Pride of Place
Next weekend Pride returns to Liverpool. Here’s your guide to this year’s festival. Love is all you need.
What is Liverpool Pride?
Liverpool Pride is a volunteer led charity with the purpose of combating homophobia and transphobia in Liverpool. Established after the murder of young gay man Michael Causer, the LGBT+ communities of the city region wanted to come together to produce a festival and raise the profile of the communities and their lives. Held close to the anniversary of Michael’s murder (2nd August) Liverpool Pride celebrates an annual two day festival, as well as events through the year. This is its seventh consecutive year and it remains free.
What can you see?
The festival is spread over two days; day one is The Big Day, day 2 is We Are Family featuring live performance, family events, music, dancing and, well, celebrating and partying. The Big Day features the Pride March on Saturday 30th July starts at St George’s Hall and makes its way through the city centre, with guest speakers from the LGBT+ community. There are stages and stalls around the St George’s Cultural Quarter – where this year’s festival is being held – with food, drink, music and thoughts.
We Are Family is on Sunday 31st July from 10am until 5pm. There’s music, dance, children’s activities like fairground rides and choral performances as well as an alternative fashion show. A huge highlight of the day will be Sing with Pride, featuring Jennifer John, singer and Sense of Sound Creative Director, who will work with six diverse choirs from communities across the city region, to perform 22 songs covering the theme ‘Liverpool Icons’. Around 150 singers are involved and some performances will be individual choir, mass choral pieces and even a sing-along.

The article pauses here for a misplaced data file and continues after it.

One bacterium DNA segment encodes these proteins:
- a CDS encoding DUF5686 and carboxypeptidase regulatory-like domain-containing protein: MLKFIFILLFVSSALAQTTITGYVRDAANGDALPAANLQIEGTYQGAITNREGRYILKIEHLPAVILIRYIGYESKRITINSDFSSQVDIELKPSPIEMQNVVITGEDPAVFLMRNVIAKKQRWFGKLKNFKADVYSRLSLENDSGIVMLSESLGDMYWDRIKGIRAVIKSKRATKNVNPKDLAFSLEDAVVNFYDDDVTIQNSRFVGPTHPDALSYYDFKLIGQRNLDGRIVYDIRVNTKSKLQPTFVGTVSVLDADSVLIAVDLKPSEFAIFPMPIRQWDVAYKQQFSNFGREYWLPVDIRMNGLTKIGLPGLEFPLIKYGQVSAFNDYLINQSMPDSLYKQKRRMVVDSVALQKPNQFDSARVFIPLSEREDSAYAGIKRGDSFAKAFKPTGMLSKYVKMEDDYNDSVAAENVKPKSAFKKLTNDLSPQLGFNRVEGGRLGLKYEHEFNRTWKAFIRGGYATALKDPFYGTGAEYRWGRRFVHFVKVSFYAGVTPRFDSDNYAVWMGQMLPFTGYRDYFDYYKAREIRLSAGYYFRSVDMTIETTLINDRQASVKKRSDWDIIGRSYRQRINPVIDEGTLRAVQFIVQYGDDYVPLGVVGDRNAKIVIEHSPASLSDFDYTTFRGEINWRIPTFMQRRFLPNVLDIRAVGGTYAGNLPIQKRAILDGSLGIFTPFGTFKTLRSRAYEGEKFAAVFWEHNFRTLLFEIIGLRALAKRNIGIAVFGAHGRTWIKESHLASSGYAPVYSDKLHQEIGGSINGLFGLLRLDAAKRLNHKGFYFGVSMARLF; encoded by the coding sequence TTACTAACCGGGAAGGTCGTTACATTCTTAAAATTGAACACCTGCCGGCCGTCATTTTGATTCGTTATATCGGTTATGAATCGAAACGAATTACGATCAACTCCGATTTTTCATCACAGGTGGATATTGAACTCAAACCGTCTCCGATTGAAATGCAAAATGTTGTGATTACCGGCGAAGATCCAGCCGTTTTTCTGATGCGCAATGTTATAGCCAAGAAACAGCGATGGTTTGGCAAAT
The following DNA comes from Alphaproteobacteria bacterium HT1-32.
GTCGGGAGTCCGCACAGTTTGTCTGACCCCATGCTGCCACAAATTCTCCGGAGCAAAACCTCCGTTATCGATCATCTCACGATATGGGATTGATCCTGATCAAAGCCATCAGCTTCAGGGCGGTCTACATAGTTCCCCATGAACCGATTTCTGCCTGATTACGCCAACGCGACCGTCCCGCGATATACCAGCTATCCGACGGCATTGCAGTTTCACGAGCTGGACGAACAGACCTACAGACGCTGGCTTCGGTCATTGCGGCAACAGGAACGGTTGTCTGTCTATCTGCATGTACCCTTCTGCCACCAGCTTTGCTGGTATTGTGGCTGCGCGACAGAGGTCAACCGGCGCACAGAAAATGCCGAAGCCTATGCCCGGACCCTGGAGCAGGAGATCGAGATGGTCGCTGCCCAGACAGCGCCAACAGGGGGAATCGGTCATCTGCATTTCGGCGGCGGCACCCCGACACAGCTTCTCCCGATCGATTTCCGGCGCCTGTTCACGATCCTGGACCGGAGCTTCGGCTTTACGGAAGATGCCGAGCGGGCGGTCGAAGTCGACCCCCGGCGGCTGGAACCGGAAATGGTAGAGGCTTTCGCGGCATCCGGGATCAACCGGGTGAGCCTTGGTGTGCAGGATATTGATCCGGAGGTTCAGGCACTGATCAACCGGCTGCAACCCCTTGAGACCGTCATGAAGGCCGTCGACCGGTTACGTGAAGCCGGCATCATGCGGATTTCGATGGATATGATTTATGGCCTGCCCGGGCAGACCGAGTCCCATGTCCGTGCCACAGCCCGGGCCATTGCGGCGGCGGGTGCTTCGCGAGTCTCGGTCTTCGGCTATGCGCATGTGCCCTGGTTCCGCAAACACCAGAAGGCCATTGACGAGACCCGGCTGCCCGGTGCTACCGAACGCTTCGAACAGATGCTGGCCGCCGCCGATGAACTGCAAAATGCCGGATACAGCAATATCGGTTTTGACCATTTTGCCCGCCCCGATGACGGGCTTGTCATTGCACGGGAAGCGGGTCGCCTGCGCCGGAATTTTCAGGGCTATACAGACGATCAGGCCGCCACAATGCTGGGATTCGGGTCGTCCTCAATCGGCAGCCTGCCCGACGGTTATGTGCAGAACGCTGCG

The alternative fashion show, which includes stilt walkers and acrobats, will take place on the step of St George’s Hall. Other events are also taking place in the run-up to Liverpool Pride, including a book launch evening called ‘What’s Your Pride Story?’ And ‘Queertet 2016’ at The Lantern Theatre.
“An icon doesn’t have to be a person…”
What’s the link with Liverpool Icons?
This is the festival’s theme this year, as explained by Trustee of Liverpool pride Charity, Joan Burnett.
“Our theme, Liverpool Icons, was suggested to us after Cilla Black’s death, and we thought it such a strong idea, we couldn’t resist and have gone with it without our usual public vote which will be back for 2017.
“An icon doesn’t have to be a person, as well as famous people, Liverpool has iconic buildings, links with iconic ships and even our food has icon status – Scouse! After all the fun, it should be remembered we’re here to make a stand against Homophobia and Trans*phobia – help us make 2016 an iconic Pride.”
Where is it?
This year’s Pride takes place at St George’s Cultural Quarter, so St George’s hall, the Plateau, William Brown Street and St John’s Gardens. It’s easy to hop off a train at Lime Street or get the bus and walk across. There will be plenty on in the city centre (the Sunday also features a second Flyover takeover on the Churchill Way Flyover featuring spectacular theatre, dance and movement).
Where can I find out more?
It’s also important to remember Liverpool Pride is a volunteer led charity which puts on a two day festival each year that remains free to enter. So if you can’t come you can donate and spread the love.